Saturday, 24 April 2010

Laugharne As Plasticine

The walls between our languages seem to be bending, at least they were in Laugharne the other week. There was a time when what went on in Welsh stayed that way. And if your song or your poem was in English then your audience would inevitably be English-speaking monoglots. Wales stumbled towards the free world of the future with a system of cultural apartheid firmly in place.

But here in the no longer booming two-thousands the world is a different place. For a time now the number of Welsh-speaking writers willing to address English audiences has been on the increase. Menna Elfyn, Grahame Davies, Elin ap Hywel, Gwyneth Lewis, Catrin Dafydd, and others have all straddled the language divide and found that, having done so, they did not wake up as traitors. “I am only willing to speak in English to fellow Welshmen outside our borders”, a famous novelists was once heard to say. “I have no interest in anything other than Welsh literature”, retorted another. “I am never speaking the English tongue again”, declared the Anglo-Welsh poet Harri Webb. These polarised and provocative positions do not resonate now as they once did.

At the Laugharne Weekend there was an exciting and rich mixture of new music (Fionn Regan), cult authorship (Niall Griffiths), revived renegades (The Fall and the Slits), musicologists, poets, fictioneers and prize-winners of all sorts. Here the two languages of Wales banged up against each other naturally, as if we were a balanced bi-lingual nation. One where the product was more important than the process. What you’d said more significant that the language you used. How you sang more enjoyable than the tongue you employed.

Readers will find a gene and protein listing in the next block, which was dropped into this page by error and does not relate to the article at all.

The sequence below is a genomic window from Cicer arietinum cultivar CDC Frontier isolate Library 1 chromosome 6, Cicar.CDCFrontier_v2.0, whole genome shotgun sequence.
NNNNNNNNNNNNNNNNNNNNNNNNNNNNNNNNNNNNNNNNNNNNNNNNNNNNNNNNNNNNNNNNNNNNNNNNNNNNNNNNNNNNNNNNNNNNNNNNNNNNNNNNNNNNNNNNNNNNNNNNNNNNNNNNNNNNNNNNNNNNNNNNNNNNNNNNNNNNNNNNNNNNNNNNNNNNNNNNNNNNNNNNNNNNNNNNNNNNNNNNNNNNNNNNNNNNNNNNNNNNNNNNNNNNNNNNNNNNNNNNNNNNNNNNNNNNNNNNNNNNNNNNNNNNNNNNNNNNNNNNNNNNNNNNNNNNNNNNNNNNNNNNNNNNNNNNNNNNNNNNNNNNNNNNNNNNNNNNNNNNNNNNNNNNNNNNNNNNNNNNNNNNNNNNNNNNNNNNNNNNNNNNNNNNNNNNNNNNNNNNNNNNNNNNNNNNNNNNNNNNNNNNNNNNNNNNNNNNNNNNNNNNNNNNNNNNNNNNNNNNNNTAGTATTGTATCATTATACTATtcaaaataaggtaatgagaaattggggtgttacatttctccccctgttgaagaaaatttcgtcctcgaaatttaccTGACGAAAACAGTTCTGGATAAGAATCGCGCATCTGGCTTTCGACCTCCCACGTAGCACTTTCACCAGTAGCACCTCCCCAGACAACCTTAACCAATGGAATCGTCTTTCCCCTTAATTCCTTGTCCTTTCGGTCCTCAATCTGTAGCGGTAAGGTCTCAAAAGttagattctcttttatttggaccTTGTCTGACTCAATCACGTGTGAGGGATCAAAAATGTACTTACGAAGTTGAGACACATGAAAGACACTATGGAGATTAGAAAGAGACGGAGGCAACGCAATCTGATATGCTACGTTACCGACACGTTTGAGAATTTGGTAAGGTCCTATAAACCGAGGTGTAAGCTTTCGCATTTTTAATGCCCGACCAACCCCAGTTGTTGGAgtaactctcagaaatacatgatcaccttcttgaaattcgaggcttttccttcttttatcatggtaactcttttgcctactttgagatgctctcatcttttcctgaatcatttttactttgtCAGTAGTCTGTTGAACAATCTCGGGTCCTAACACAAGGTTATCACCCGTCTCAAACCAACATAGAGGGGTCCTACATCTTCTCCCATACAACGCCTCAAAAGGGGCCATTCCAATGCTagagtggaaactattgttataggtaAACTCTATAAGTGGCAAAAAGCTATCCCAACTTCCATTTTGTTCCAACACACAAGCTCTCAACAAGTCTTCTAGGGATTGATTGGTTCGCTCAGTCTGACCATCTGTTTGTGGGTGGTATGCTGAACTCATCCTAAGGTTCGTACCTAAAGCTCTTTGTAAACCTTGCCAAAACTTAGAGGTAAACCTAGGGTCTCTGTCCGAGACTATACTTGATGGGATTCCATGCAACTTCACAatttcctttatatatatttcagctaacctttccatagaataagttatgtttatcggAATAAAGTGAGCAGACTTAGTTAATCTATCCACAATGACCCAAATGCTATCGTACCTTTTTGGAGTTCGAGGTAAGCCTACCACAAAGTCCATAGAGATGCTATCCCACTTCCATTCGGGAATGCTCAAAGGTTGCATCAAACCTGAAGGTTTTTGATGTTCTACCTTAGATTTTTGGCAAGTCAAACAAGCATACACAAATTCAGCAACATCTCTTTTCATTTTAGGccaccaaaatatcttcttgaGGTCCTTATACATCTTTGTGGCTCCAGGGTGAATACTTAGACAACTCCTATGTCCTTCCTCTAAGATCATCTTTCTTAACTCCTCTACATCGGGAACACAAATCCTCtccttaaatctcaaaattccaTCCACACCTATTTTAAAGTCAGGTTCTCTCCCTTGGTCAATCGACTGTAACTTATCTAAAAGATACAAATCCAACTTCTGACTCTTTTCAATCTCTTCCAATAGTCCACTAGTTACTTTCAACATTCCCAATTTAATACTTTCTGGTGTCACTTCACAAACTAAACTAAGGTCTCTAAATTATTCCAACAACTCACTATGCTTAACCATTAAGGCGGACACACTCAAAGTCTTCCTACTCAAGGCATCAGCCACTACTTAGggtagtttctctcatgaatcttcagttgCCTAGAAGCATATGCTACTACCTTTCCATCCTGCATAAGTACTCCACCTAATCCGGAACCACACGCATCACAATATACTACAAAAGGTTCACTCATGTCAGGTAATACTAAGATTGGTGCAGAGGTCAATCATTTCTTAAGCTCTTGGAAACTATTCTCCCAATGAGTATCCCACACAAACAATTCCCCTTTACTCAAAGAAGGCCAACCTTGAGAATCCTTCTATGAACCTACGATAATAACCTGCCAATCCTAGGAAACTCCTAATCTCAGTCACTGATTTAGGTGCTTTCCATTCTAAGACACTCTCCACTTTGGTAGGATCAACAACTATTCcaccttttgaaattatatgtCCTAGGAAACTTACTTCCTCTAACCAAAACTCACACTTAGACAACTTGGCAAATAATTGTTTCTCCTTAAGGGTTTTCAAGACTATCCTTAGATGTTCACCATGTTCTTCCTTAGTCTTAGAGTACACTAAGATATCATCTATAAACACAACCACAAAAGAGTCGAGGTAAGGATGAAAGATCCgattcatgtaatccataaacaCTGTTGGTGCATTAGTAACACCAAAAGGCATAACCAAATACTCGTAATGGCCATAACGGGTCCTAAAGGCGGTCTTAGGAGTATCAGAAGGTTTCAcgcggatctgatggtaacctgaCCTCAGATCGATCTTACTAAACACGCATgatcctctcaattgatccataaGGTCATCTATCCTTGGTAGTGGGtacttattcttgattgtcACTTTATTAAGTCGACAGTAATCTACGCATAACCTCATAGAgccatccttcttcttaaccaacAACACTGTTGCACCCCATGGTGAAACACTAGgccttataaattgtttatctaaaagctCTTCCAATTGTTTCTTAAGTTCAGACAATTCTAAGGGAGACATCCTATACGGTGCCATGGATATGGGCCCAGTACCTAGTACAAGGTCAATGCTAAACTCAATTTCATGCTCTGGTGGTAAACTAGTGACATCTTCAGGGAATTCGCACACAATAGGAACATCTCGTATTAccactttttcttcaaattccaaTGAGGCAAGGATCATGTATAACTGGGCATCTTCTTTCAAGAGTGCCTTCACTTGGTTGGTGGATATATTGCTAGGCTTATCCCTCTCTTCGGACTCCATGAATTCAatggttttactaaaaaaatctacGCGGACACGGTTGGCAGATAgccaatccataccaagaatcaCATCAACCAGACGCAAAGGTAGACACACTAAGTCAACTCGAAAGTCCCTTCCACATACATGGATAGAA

Hoards of visitors from other parts of Wales (and even more from beyond) flowed through our most surreal of townships. This is the place where the chip shop closes at 8.00, festival or not. There’s no tourist information centre. And the memory of Dylan hangs on in the well-preserved writing hut: new walls, new doors, new floor, new windows and re-roofed recently but still as it always was.

Bill-toppers were Roddy Doyle, Martin Carthy and Howard Marks. In the Fountain Inn Keith Allen, wearing a kaftan, ran three episodes of Laugharne’s Got Talent. I didn’t have the strength to stay to see who’d won but it might have been the nine year old singing Gwenith Glyn.

The afternoons of singers blended languages and literature as if the world was plasticine. Richard James, The Gentle Good, the amazing Katell Keineg, Charlotte Greig with her Freud reworkings, Mark Olsen and others did the sort of thing with song that Rachel Tresize, Dan Rhodes, Louise Welsh and Patrick Jones did with words.

The Laugharne Weekend is a real addition to Wales’ cultural calendar. Long may it continue.

A version of this posting appeared as The Insider in the Western Mail of Saturday 24th April, 2010 - #144

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